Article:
Last night we hosted friends for a traditional Northern Italian dinner, with the main course of homemade Italian pasta with tomato ragu. This is our fourth Gourmet Dinner Club and it was Dan and my turn to host. Need a refresher? Here’s my blog for our first dinner.
I spent weeks thinking about a theme for this dinner. I wanted a theme appropriate for winter with warm, hearty foods. Plus, I’m always looking for an excuse to whip out the pasta roller. Italian was the winner! But specifically, Northern Italian. Northern and Southern Italian cuisines are entirely different. I did an entire project on the differences in my Food and Culture college class (the only culinary education I have). Here are the basics:
- Southern Italian = seafood, tomato sauces, fresh
- Northern Italian = creamy sauces, thick ragu, hearty meat, potato dishes
The night started with Alicia and Danny’s tasty appetizers. Alicia made homemade focaccia crostini with homemade ricotta, braised white beans, and broccoli rabe. I have truly never liked broccoli rabe more. She also made prosciutto-wrapped gorgonzola bites for a tangy and salty contrast to the rustic crostini.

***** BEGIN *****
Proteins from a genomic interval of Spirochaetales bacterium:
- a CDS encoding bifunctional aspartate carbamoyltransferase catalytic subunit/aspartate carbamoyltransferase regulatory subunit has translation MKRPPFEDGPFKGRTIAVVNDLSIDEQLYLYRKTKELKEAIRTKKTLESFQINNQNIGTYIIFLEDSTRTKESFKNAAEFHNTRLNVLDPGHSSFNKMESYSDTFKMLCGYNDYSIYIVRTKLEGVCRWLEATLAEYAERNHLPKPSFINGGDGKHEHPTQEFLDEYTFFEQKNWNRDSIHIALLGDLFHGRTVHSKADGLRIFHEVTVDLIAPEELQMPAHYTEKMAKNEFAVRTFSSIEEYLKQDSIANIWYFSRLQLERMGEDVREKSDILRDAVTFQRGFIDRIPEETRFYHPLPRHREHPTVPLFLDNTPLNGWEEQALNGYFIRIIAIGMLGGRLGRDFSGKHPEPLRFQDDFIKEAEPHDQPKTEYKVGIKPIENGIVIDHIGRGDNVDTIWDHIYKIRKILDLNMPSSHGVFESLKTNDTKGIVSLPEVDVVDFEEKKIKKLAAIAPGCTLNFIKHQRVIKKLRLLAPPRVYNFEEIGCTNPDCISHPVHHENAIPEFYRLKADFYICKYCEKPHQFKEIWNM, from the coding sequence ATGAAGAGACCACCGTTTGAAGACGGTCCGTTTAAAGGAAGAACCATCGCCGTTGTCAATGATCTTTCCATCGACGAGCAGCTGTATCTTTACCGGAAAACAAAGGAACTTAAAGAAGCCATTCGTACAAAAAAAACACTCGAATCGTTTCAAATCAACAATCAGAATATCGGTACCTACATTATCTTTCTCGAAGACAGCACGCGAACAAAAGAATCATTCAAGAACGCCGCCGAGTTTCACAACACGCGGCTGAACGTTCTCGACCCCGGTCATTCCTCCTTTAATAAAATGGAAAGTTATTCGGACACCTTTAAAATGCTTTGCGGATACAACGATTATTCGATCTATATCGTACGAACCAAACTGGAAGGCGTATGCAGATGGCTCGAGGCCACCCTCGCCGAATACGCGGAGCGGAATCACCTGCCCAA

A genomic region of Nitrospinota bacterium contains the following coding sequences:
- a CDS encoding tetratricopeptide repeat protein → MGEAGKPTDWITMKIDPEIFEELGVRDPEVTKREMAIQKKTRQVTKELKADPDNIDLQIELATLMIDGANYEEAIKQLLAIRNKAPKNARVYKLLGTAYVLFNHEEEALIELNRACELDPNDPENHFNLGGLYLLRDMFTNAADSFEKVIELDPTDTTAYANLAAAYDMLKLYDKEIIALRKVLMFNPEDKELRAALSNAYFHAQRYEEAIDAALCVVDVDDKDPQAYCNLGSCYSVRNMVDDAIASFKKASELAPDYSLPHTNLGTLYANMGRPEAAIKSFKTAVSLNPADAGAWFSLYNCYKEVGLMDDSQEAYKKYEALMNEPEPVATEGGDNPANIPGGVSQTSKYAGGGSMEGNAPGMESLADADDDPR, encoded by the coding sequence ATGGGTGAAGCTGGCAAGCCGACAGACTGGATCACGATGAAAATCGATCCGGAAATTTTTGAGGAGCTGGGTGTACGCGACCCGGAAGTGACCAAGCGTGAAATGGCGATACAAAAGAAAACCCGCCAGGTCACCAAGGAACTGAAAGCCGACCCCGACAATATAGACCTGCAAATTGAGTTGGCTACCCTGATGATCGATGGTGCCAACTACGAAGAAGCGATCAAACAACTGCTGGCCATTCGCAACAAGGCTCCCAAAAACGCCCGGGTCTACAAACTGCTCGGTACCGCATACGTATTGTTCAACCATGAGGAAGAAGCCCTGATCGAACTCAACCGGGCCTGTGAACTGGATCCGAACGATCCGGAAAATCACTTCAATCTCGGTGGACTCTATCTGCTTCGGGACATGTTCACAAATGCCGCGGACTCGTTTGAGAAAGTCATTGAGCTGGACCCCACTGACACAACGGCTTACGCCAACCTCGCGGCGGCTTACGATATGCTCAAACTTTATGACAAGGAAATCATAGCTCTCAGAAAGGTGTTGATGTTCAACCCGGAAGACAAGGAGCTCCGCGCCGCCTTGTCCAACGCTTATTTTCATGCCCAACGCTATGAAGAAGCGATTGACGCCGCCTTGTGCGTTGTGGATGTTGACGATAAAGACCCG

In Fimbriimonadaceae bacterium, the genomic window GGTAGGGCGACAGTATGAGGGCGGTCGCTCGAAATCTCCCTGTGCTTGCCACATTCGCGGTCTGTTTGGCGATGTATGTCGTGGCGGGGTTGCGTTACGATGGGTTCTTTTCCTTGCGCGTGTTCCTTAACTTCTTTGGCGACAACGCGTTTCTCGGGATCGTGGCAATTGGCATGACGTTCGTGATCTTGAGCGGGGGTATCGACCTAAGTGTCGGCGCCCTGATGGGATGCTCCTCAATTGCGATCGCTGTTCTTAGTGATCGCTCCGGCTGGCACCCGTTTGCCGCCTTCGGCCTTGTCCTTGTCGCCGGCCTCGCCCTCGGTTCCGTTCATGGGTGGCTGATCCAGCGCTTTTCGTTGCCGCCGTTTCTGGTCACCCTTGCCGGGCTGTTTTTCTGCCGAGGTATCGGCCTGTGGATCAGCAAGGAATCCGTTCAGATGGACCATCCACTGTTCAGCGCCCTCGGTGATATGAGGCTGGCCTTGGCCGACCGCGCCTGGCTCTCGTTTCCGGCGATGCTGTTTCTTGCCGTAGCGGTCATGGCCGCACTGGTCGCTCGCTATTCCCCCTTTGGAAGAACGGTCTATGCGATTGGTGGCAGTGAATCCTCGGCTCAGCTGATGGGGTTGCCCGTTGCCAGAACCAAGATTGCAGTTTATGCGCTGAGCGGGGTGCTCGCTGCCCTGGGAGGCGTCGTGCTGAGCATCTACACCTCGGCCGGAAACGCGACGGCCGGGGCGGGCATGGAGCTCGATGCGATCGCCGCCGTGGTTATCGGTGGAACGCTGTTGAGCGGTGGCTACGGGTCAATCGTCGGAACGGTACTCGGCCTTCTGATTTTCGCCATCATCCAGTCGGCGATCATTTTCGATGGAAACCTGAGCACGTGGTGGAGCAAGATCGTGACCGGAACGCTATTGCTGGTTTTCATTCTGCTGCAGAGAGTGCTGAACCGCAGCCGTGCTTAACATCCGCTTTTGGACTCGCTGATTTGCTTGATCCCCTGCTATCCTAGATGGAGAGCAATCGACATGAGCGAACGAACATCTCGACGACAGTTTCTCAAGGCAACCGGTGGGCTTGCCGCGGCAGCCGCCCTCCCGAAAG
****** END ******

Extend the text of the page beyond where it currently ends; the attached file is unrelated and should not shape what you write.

I talk a lot about balance, right? To even out our hearty Northern Italian meal, Steph and Joe brought a fresh salad with feta cheese, tomatoes, peppadew peppers, asparagus, and cucumber. She is a dietician and my unintentional recommendation that she bring a salad was the perfect fit!
This pasta is a classic Piedmont dish, tajarin pasta (pronounced ta-yah-reen). Tajarin is made using egg yolks and has a yellow color, without the use of semolina. It uses a lot of egg yolks but is otherwise simple and easy to make using the Kitchenaid pasta roller attachment. It was fun to share the fine of rolling and cutting pasta.
The ragu builds lots of flavor in a short amount of time, using beef stock and high-quality tomatoes. The sauce is great with veal, but ground veal can be hard to find or expensive. I opted for an Italian meat combination from our local butcher of beef, pork, and veal.
This recipe will make extra sauce, which can be used later in the week, sent home with guests, or frozen for later use. I’m already looking forward to using our leftovers later this week for a quick weeknight pasta dish.
We ended the night with Jenn and Eric’s gorgeous tiramisu, a final glass of wine, and a lively game of FunEmployed (if you don’t have this game, GET IT).